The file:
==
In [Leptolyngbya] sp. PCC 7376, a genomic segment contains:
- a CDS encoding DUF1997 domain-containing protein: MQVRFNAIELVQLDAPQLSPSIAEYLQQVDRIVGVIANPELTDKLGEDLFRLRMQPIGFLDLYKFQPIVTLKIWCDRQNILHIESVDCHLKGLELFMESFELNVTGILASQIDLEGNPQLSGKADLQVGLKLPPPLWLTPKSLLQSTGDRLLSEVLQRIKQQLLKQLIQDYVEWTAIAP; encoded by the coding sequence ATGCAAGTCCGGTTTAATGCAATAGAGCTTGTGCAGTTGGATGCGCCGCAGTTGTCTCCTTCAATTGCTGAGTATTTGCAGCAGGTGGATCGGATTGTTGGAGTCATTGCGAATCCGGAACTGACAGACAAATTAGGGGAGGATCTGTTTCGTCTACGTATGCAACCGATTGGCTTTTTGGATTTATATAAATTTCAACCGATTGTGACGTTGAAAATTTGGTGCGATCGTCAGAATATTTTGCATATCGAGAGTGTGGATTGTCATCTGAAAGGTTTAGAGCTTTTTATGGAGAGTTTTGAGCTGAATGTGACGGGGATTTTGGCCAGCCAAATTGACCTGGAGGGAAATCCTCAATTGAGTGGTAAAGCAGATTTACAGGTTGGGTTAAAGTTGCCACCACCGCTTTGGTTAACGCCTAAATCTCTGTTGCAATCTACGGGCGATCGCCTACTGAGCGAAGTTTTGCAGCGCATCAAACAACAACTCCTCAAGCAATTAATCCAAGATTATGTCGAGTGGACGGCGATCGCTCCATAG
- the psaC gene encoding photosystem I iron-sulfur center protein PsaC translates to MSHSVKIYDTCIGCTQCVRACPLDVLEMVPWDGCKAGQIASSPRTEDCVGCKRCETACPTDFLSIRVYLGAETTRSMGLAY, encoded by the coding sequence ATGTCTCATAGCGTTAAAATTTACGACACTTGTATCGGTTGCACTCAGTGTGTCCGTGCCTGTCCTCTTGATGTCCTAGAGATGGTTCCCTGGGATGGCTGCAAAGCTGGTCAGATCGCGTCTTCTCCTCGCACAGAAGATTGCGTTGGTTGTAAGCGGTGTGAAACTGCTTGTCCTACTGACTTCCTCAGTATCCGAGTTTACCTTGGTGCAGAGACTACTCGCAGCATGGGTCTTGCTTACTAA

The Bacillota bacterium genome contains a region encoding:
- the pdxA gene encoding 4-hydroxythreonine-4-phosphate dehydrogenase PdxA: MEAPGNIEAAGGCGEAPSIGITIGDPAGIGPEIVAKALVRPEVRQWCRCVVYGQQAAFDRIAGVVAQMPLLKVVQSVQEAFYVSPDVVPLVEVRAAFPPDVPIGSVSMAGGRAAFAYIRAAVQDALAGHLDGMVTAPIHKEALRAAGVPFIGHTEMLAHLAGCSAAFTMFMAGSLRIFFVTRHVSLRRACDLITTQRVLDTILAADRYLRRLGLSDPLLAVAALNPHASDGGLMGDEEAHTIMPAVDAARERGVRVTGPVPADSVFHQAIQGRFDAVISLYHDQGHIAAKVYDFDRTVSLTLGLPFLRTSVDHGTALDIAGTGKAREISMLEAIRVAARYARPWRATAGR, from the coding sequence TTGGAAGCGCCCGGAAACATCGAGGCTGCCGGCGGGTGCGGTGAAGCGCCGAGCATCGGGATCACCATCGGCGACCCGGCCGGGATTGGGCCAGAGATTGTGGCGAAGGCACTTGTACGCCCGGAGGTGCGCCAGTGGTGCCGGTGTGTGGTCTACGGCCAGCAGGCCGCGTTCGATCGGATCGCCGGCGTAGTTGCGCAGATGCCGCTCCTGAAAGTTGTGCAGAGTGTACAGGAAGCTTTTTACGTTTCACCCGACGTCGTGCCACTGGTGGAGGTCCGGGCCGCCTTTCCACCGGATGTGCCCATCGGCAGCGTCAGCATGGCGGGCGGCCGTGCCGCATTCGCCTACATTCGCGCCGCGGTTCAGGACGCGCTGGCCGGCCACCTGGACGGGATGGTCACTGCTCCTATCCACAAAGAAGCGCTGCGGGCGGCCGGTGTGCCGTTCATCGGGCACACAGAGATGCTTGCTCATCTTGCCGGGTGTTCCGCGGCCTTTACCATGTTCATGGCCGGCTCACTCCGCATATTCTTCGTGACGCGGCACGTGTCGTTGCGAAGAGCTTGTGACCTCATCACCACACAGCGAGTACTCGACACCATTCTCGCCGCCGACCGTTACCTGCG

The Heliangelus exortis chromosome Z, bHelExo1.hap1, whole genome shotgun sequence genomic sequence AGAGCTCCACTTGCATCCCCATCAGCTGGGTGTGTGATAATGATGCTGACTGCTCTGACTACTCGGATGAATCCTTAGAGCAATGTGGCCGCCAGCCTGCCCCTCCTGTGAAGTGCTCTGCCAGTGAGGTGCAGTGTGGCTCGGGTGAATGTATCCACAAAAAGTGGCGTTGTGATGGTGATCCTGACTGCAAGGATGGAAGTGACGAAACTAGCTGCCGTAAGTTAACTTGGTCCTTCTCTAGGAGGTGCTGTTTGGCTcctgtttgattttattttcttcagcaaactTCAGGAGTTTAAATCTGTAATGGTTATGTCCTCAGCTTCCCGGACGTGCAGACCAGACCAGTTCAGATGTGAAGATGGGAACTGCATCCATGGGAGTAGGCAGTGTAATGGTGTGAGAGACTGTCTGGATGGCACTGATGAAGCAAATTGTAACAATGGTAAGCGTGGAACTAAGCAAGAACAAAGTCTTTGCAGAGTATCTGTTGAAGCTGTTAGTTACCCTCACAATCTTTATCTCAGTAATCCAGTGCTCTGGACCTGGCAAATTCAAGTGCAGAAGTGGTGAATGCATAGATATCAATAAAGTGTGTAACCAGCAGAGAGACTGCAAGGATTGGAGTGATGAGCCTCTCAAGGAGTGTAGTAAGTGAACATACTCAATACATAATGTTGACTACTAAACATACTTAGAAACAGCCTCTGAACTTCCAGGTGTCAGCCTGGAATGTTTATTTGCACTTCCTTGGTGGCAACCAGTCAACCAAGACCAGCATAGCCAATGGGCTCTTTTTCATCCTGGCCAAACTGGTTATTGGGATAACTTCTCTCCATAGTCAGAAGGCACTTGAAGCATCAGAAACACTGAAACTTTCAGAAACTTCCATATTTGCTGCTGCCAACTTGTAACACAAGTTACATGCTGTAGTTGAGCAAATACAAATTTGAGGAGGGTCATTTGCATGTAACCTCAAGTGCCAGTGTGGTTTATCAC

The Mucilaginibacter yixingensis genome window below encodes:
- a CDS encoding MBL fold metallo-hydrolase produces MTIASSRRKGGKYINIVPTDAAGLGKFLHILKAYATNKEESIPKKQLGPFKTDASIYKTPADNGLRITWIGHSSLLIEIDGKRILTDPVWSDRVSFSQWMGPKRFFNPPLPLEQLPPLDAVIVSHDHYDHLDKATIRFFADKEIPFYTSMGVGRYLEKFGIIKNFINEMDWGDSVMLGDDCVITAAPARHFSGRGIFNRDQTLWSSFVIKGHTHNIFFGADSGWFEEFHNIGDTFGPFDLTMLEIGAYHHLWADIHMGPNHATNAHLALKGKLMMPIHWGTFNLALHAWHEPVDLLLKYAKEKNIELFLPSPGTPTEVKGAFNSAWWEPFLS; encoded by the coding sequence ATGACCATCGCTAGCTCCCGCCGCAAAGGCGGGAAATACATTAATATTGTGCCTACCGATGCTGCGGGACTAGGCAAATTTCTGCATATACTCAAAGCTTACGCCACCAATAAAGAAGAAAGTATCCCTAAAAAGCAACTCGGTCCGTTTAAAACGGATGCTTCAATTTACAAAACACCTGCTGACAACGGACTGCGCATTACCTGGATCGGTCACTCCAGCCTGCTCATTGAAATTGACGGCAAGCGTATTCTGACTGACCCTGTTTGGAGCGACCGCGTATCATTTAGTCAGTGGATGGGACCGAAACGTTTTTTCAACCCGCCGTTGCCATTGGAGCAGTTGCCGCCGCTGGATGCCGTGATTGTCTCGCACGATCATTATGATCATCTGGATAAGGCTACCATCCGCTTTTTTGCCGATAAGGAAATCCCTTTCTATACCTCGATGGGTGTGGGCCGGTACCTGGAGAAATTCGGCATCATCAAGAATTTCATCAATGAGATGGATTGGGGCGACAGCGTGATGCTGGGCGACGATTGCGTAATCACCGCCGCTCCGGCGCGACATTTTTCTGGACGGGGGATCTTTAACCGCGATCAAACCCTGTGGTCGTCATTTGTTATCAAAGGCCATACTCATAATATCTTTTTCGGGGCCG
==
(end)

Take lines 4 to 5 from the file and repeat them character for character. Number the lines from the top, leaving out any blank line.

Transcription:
The Bacillota bacterium genome contains a region encoding:
- the pdxA gene encoding 4-hydroxythreonine-4-phosphate dehydrogenase PdxA: MEAPGNIEAAGGCGEAPSIGITIGDPAGIGPEIVAKALVRPEVRQWCRCVVYGQQAAFDRIAGVVAQMPLLKVVQSVQEAFYVSPDVVPLVEVRAAFPPDVPIGSVSMAGGRAAFAYIRAAVQDALAGHLDGMVTAPIHKEALRAAGVPFIGHTEMLAHLAGCSAAFTMFMAGSLRIFFVTRHVSLRRACDLITTQRVLDTILAADRYLRRLGLSDPLLAVAALNPHASDGGLMGDEEAHTIMPAVDAARERGVRVTGPVPADSVFHQAIQGRFDAVISLYHDQGHIAAKVYDFDRTVSLTLGLPFLRTSVDHGTALDIAGTGKAREISMLEAIRVAARYARPWRATAGR, from the coding sequence TTGGAAGCGCCCGGAAACATCGAGGCTGCCGGCGGGTGCGGTGAAGCGCCGAGCATCGGGATCACCATCGGCGACCCGGCCGGGATTGGGCCAGAGATTGTGGCGAAGGCACTTGTACGCCCGGAGGTGCGCCAGTGGTGCCGGTGTGTGGTCTACGGCCAGCAGGCCGCGTTCGATCGGATCGCCGGCGTAGTTGCGCAGATGCCGCTCCTGAAAGTTGTGCAGAGTGTACAGGAAGCTTTTTACGTTTCACCCGACGTCGTGCCACTGGTGGAGGTCCGGGCCGCCTTTCCACCGGATGTGCCCATCGGCAGCGTCAGCATGGCGGGCGGCCGTGCCGCATTCGCCTACATTCGCGCCGCGGTTCAGGACGCGCTGGCCGGCCACCTGGACGGGATGGTCACTGCTCCTATCCACAAAGAAGCGCTGCGGGCGGCCGGTGTGCCGTTCATCGGGCACACAGAGATGCTTGCTCATCTTGCCGGGTGTTCCGCGGCCTTTACCATGTTCATGGCCGGCTCACTCCGCATATTCTTCGTGACGCGGCACGTGTCGTTGCGAAGAGCTTGTGACCTCATCACCACACAGCGAGTACTCGACACCATTCTCGCCGCCGACCGTTACCTGCG